Market Share, Concentration and Profitability of Ethiopian Leather Industry

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Addis Ababa University


Market structure is determined by the entry and exit decisions of individual producers. These decisions are driven by past profit rate and expectations of future profits which, in turn, depend on the nature of competition within the market generally speaking. Profitability is therefore directly dependent on the market structure that the firm has been operating in the defined geographic and product market. There are two influential industrial organization hypotheses that deal with relation between market structure and firms performance. The structure-conduct-performance paradigm believed that firms’ performance is highly related with the existence of concentration which directly leads to collusion among firms in the market and create monopoly power in which all the firms in the industry get monopoly profit. On the other hand, the efficiency hypotheses suggests that firms’ performance is determined by efficiency gain in the market which minimizes costs and expands firms’ market share so that firm with high market share (efficient) will get market power and profit rate to each firm depends on their performance. Based on these classical theories the study examines whether the SCP paradigm or the efficiency structure paradigm determines firm’s performance. The study finds that the structural conduct approach holds true in Ethiopian leather industry. That means, there exists monopoly power in the industry. The concentration ratio proxy for monopoly is significant while the efficiency variable explained by the market share is insignificant. The barrier of market entry and exit is also significant which sustains the monopoly power by avoiding contestability in the domestic market. However the ten year trend of concentration dynamics has been decreasing from 66% to 33%. Thus, if this trend continues the monopoly power may not exist in the near future.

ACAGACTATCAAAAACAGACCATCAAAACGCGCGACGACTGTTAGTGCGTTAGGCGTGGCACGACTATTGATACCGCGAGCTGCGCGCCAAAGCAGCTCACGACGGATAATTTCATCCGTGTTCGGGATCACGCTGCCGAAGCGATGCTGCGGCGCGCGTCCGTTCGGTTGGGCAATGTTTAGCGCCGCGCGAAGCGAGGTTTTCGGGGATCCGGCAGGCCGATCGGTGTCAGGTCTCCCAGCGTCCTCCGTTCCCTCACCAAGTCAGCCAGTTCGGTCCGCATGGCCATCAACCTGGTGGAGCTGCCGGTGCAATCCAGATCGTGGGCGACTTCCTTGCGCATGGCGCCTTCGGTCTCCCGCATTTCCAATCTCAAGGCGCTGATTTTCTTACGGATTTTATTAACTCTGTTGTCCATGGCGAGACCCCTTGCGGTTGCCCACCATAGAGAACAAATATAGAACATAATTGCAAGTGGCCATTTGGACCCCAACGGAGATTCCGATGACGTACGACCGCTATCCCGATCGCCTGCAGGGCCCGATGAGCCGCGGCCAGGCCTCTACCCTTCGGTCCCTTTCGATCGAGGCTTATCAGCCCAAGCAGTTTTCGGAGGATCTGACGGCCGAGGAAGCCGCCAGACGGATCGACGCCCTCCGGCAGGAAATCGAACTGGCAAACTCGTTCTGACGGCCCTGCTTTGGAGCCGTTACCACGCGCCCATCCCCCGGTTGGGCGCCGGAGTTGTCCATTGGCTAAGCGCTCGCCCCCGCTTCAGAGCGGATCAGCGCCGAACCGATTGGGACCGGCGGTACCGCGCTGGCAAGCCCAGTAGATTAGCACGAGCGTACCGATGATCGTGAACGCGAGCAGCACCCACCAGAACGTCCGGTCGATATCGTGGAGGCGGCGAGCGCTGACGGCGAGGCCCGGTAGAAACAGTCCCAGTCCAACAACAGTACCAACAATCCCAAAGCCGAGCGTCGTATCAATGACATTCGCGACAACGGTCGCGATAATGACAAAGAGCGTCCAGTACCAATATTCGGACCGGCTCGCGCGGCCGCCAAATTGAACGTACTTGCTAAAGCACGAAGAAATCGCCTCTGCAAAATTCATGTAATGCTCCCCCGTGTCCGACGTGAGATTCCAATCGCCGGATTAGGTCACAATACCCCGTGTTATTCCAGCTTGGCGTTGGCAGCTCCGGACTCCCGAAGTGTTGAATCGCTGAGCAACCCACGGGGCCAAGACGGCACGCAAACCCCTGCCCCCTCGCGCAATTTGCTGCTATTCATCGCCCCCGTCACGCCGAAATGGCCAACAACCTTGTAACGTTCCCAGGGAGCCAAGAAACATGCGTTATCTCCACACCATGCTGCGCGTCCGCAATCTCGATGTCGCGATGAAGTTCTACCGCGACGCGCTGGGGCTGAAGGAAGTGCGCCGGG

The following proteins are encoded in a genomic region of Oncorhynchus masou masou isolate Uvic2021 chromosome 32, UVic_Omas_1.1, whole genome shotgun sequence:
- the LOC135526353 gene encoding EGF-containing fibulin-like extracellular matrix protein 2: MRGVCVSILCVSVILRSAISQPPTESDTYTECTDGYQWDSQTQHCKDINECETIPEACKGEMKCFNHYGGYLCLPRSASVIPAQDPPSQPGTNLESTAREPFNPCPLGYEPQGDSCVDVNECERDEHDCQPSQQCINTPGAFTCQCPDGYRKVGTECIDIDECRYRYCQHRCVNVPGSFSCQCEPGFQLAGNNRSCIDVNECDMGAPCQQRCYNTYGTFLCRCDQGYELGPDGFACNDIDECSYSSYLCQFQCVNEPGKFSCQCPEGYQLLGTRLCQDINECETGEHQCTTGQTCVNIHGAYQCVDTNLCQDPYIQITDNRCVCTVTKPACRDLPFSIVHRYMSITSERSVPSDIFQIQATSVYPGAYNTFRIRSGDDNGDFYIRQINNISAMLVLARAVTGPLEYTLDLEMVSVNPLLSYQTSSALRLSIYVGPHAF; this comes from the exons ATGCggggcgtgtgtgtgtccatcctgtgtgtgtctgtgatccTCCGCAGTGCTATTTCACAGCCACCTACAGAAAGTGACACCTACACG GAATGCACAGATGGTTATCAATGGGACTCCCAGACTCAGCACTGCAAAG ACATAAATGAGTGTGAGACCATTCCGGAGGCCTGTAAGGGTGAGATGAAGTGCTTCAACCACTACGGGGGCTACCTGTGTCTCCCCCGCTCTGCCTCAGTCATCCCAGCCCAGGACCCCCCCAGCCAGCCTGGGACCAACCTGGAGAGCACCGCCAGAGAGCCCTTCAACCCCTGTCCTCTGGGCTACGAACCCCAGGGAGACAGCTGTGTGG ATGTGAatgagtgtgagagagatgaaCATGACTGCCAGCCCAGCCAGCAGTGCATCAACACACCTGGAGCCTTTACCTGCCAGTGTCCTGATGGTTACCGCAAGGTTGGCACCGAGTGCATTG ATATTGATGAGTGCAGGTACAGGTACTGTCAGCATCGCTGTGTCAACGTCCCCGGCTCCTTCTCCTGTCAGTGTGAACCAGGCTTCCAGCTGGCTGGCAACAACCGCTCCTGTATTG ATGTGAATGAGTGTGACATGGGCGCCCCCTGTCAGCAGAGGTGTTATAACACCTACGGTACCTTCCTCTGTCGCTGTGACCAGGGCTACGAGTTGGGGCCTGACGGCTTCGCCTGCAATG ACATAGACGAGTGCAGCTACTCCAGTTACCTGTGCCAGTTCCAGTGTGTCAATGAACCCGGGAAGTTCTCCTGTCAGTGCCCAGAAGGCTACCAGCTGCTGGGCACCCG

Market share, Concentration